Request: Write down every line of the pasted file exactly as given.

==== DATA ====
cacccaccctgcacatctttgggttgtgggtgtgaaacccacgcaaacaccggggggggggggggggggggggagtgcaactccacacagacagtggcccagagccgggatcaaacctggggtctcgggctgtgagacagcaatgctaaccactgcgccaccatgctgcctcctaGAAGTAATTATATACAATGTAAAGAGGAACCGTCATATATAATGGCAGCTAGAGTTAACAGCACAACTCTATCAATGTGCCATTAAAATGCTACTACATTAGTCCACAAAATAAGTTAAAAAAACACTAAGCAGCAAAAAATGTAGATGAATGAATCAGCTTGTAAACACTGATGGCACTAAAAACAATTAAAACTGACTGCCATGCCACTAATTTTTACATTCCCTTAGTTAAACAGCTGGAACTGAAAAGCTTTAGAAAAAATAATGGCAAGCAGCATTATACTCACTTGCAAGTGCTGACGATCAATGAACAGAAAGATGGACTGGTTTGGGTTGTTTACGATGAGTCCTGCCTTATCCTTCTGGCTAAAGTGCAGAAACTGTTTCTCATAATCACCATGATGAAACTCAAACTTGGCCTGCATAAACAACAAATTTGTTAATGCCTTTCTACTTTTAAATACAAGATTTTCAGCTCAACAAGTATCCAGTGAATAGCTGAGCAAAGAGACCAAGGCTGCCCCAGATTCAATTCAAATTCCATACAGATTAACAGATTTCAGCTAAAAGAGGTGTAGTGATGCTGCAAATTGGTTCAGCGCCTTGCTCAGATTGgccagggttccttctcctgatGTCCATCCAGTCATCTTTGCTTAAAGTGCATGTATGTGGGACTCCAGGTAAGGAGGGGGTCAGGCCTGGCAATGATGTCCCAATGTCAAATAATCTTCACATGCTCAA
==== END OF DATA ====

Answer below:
cacccaccctgcacatctttgggttgtgggtgtgaaacccacgcaaacaccggggggggggggggggggggggagtgcaactccacacagacagtggcccagagccgggatcaaacctggggtctcgggctgtgagacagcaatgctaaccactgcgccaccatgctgcctcctaGAAGTAATTATATACAATGTAAAGAGGAACCGTCATATATAATGGCAGCTAGAGTTAACAGCACAACTCTATCAATGTGCCATTAAAATGCTACTACATTAGTCCACAAAATAAGTTAAAAAAACACTAAGCAGCAAAAAATGTAGATGAATGAATCAGCTTGTAAACACTGATGGCACTAAAAACAATTAAAACTGACTGCCATGCCACTAATTTTTACATTCCCTTAGTTAAACAGCTGGAACTGAAAAGCTTTAGAAAAAATAATGGCAAGCAGCATTATACTCACTTGCAAGTGCTGACGATCAATGAACAGAAAGATGGACTGGTTTGGGTTGTTTACGATGAGTCCTGCCTTATCCTTCTGGCTAAAGTGCAGAAACTGTTTCTCATAATCACCATGATGAAACTCAAACTTGGCCTGCATAAACAACAAATTTGTTAATGCCTTTCTACTTTTAAATACAAGATTTTCAGCTCAACAAGTATCCAGTGAATAGCTGAGCAAAGAGACCAAGGCTGCCCCAGATTCAATTCAAATTCCATACAGATTAACAGATTTCAGCTAAAAGAGGTGTAGTGATGCTGCAAATTGGTTCAGCGCCTTGCTCAGATTGgccagggttccttctcctgatGTCCATCCAGTCATCTTTGCTTAAAGTGCATGTATGTGGGACTCCAGGTAAGGAGGGGGTCAGGCCTGGCAATGATGTCCCAATGTCAAATAATCTTCACATGCTCAA